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If I walk the streets here, no one knows where I'm from.
Strangely, people often have a hunch where I'm from. Maybe it has to do with my England T-shirt and my belching of Land of Hope and Glory while drunk. People often pick up on the subtlest of hints you know .
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Old 16.12.2014, 13:27
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Re: Pegida marches against Islamisation of Europe

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How well have you managed to assimilate and learn the language of your host nation? Not very well I would imagine, like most of us in the Swiss expat bubble
comparing an expat to someone who is fleeing their homeland to seek safety and refuge for their family is a little disingenuous, isn't it? I mean, shouldn't there be different standards with respect to the obligation to integrate?



certainly there is an ugly side to any discussion about the differences amongst peoples and cultures, and much of that ugliness stems from ignorance and just plain fear. but there are also very legitimate questions to be asked about the likelihood of successfully integrating relatively large numbers of peoples coming from cultures that are in many ways inapposite to the cultures into which they are expected to integrate. and, more and more, those questions are being asked not by "right wing radicals" or "facists" but rather by reasonably intelligent and open-minded individuals having a genuine interest in preserving what they consider to be their own culture.
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Old 16.12.2014, 13:37
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Re: Pegida marches against Islamisation of Europe

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a genuine interest in preserving what they consider to be their own culture.

Yeah, but "their own culture" isn't being threatened by Muslims, is it?


Europe is changing, but blaming the 2% (or whatever) of the population who happen to be Muslim for those changes is as stupid as blaming the Jews back in the thirties.


Every generation needs a scapegoat. Muslims are our scapegoat - maybe the next generation will turn on us?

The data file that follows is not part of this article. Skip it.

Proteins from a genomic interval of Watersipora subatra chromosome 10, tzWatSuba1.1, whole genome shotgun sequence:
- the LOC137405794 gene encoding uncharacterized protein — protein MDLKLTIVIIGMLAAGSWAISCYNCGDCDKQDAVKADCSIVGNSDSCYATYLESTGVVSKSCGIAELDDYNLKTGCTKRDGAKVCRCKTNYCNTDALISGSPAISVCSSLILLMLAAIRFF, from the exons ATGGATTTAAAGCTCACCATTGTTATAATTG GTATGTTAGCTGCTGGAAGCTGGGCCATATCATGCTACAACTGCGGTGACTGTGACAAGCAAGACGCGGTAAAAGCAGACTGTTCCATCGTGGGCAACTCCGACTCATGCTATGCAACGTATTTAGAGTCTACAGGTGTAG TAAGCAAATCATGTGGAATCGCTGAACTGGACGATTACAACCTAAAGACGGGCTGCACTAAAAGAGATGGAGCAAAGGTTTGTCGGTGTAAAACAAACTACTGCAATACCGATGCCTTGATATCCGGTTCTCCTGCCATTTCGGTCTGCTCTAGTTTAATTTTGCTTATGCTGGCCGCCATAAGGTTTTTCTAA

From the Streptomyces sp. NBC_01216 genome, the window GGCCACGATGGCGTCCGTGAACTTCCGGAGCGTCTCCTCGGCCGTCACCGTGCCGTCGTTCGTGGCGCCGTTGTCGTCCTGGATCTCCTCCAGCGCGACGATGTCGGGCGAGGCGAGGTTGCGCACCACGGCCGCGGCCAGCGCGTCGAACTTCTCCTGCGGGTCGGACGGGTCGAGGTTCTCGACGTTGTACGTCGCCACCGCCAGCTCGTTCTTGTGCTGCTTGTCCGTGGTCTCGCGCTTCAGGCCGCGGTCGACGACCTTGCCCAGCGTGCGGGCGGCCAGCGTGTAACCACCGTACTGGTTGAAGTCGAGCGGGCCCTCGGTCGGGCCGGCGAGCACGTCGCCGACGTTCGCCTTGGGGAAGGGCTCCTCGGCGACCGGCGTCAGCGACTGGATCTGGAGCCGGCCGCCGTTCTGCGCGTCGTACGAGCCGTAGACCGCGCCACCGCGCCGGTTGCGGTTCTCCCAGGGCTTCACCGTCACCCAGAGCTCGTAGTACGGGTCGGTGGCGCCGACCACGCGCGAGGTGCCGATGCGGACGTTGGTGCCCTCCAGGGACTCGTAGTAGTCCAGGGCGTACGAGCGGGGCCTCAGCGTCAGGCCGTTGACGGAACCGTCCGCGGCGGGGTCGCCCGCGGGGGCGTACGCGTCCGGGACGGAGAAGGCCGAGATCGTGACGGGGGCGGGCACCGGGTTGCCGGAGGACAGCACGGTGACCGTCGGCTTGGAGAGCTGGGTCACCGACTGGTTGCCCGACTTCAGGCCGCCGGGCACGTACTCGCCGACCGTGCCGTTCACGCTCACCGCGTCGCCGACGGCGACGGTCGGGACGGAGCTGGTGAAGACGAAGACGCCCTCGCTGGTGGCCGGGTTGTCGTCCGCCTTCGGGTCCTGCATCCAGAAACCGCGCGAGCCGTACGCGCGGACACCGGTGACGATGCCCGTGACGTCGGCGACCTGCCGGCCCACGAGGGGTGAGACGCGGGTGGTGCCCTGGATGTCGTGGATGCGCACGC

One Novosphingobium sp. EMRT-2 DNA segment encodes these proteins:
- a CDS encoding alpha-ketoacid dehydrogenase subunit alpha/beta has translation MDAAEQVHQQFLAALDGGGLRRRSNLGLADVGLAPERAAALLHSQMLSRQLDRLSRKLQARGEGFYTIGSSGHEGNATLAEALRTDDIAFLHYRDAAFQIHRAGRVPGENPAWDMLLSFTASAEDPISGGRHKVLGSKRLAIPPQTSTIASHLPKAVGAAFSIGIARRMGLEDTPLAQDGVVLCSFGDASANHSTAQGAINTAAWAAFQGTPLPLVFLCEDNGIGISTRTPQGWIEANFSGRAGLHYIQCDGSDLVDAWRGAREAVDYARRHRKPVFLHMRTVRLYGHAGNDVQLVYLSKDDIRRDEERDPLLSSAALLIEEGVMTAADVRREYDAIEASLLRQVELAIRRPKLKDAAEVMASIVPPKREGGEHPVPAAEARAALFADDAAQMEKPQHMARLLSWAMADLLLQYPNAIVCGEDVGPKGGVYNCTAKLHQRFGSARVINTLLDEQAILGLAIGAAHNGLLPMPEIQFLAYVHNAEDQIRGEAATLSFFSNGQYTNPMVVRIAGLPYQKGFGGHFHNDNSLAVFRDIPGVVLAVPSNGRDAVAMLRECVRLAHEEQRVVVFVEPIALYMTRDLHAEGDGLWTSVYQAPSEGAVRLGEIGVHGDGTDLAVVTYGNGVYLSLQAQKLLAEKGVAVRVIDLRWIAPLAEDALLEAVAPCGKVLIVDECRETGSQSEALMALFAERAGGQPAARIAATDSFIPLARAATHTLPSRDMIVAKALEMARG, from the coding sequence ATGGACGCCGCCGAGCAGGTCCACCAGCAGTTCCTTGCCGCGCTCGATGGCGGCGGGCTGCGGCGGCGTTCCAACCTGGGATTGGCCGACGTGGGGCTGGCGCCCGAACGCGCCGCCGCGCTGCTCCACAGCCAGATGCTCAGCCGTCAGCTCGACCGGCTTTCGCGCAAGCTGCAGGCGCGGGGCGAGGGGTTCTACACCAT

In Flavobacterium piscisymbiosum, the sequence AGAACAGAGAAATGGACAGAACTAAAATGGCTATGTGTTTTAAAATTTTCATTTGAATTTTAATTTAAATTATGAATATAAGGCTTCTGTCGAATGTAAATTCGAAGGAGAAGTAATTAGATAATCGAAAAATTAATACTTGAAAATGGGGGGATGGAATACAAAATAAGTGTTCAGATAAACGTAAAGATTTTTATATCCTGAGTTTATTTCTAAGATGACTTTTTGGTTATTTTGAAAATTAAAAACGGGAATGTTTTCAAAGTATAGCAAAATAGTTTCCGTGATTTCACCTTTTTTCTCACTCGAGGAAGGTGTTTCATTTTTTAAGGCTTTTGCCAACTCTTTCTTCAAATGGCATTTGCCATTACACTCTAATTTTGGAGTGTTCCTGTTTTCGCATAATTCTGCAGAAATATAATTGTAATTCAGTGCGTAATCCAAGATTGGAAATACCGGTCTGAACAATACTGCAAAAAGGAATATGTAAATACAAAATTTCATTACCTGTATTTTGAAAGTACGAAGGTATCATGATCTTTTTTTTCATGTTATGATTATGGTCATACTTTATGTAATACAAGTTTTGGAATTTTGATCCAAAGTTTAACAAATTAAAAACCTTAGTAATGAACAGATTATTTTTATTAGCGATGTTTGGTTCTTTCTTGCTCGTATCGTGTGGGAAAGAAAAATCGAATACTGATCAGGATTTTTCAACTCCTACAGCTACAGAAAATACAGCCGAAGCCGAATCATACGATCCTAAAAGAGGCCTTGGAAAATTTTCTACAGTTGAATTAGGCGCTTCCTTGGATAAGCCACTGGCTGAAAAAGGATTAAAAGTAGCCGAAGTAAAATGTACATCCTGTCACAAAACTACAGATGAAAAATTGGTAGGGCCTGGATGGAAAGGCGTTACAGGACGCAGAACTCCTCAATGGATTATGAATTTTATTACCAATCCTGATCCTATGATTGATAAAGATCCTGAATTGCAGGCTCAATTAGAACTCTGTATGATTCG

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Old 16.12.2014, 14:04
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Re: Pegida marches against Islamisation of Europe

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Islamic culture is so far removed from the European, and what's more, it's far more visible. If I walk the streets here, no one knows where I'm from.
Medieval Islamic Culture maybe or that practiced by the Taliban in caves, but the majority of asylum seekers coming from from Syria, Iraq etc.. are coming from pretty urbane cultures where the national dress is jeans and a T-shirt. So apart from their skin colour, how else would you know?? A woman wearing a scarf in Germany is more likely than not to have been born there, and this is the problem with this slippery, fascist slope.

Germany probably does need to look at the number of asylum seekers it is taking in, and ensure that their generosity is not causing hardship or undue tensions to established communities. However this is a separate discussion to claiming that Germany is on the verge of turning Muslim.

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comparing an expat to someone who is fleeing their homeland to seek safety and refuge for their family is a little disingenuous, isn't it? I mean, shouldn't there be different standards with respect to the obligation to integrate?
The OP stated people were coming in with 'cultures and beliefs that are often in conflict with that of many Germans'. Which in my mind is similar to the exasperation felt by the Swiss when us Expats behave in a similar way e.g. not bother with the language or local customs, avoid civic duties, earn more than the national average and yet still complain about everything etc..